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.NET Framework
.NET 1.1+

The Stack Collection

The forty-first part of the C# Fundamentals tutorial examines the Stack class. This collection includes the functionality required in a 'Last In, First Out' (LIFO) stacking structure. Stacks allow items to be held for later extraction and processing.

What is a Stack?

Stacks are similar in structure to queues. However, where a queue ensures that the items are extracted from the collection in the order they were added, stacks allow the most recently added items to be retrieved first. This is known as Last In, First Out or LIFO.

Operating systems and high-level development languages frequently use stacks. One key use is when storing the return points for program calls. Each time a subroutine is called, the address of the calling function is added, or pushed, onto the stack. When the subroutine terminates, the last address can be retrieved, or popped, from the stack and normal program flow can continue from the previous location. The earlier C# Exception Handling article includes an example of the use of a stack when reading the StackTrace property.

The Stack Collection

The .NET framework includes the Stack class. This provides all of the functionality required to operate LIFO stacks with no additional code. The Stack class provides a simple collection that can contain any type of object, including duplicates and nulls.

Implemented Collection Interfaces

The Stack collection implements the properties and methods of the ICollection interface. This was described in the earlier Collection Interfaces article. The rest of this article describes the additional functionality provided by Stack.

Declaring a Stack


The Stack class has three constructors. The first requires no parameters. It creates an empty stack with the capacity to store up to ten items. Should an eleventh item be added, the capacity of the stack is automatically doubled. It doubles again each time the capacity of the stack is exceeded.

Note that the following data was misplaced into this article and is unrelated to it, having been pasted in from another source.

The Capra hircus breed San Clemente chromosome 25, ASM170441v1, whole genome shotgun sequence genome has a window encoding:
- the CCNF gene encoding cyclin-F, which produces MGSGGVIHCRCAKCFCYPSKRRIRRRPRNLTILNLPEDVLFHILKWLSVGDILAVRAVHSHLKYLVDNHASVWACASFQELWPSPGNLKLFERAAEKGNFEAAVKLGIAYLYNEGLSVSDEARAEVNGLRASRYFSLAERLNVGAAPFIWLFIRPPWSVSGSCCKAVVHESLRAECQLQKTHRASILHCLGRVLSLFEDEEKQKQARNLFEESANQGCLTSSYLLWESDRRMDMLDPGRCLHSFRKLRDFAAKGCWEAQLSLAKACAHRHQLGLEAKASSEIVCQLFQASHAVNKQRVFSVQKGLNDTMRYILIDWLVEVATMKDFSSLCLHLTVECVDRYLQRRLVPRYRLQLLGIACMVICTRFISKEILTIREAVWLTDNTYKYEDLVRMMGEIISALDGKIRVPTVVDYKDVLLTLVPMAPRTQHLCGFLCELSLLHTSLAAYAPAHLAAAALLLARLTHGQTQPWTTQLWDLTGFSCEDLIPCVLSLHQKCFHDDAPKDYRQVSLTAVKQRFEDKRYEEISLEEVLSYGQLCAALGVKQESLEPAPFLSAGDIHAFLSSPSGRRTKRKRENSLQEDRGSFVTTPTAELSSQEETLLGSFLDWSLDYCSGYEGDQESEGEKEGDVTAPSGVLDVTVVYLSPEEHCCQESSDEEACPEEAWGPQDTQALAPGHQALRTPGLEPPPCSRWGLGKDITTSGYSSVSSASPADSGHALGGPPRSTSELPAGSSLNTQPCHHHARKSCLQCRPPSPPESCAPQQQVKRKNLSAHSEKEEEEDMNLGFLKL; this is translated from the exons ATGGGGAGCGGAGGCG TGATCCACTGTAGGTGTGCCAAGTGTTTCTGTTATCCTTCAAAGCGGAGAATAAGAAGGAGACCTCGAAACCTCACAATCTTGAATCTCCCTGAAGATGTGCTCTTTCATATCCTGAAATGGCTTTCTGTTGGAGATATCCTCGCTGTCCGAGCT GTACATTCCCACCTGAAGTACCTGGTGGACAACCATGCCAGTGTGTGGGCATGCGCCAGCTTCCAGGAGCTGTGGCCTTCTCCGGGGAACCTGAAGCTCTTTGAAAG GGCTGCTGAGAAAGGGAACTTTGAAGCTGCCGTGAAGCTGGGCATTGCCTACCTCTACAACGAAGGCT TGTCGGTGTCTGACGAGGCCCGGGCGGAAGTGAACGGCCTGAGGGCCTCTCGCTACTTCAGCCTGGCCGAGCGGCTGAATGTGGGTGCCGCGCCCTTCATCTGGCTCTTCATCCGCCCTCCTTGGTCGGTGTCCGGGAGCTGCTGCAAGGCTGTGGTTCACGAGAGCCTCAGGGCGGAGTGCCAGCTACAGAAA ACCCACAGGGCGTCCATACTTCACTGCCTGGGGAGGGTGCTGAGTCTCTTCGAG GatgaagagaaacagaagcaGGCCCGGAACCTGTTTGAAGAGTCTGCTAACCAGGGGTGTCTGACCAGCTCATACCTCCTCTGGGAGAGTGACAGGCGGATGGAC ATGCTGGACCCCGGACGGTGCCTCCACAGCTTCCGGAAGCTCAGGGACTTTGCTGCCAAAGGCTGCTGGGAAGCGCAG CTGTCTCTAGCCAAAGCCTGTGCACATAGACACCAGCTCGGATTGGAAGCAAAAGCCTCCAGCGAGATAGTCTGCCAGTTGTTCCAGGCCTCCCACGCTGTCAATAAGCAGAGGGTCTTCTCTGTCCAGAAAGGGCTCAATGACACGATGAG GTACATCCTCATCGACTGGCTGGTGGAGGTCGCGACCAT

The Stack class is found in the System.Collections namespace so add using System.Collections; to the source code.

Stack myLifo = new Stack();

If the maximum number of items that will be stored in a Stack is known before the collection is created, it is more efficient to declare the capacity. If the size is underestimated the size of the stack will still doubled to accommodate extra items. To declare the initial size of a Stack, pass the capacity to the constructor as an integer parameter.

Stack myLifo = new Stack(15);

The third constructor permits the creation of a pre-populated stack containing the objects from any class that implements ICollection.

ArrayList myList = new ArrayList();
myList.Add("String 1");
myList.Add("String 2");

Stack myLifo = new Stack(myList);               // Copies myList into the stack

Using Stack Functions

Push Method

Stacks allow new items to be added to the top of the stack and later be extracted in the reverse order to their addition. To add a new item to the top of the stack, use the Push method. This method accepts one parameter, being the object to add to the stack.

Stack breadcrumbs = new Stack();

breadcrumbs.Push("Home Page");

Console.WriteLine("Count: {0}", breadcrumbs.Count);     // Outputs "Count: 3"

Pop Method

To retrieve items from a stack you call the Pop method. Pop returns the item from the top of the stack and removes it from the collection. The item is returned as an object that can be cast to the correct type. In the following example, the ToString method is used to perform the conversion as three items are added to and then retrieved from a stack. Not that the order of extraction is the reverse of the order in which the items were pushed onto the stack.

Stack breadcrumbs = new Stack();

breadcrumbs.Push("Home Page");

while (breadcrumbs.Count != 0)
    string next = breadcrumbs.Pop().ToString();


Home Page


Peek Method

It can be useful to obtain the next item in a stack without removing it from the collection. The Peek method is used in the same manner as Pop but when the top item is retrieved, it is also left in position.

Stack breadcrumbs = new Stack();

breadcrumbs.Push("Home Page");

string next = breadcrumbs.Peek().ToString();
Console.WriteLine(next);                                // Outputs "C#"
Console.WriteLine("Count: {0}", breadcrumbs.Count);     // Outputs "Count: 3"
17 June 2007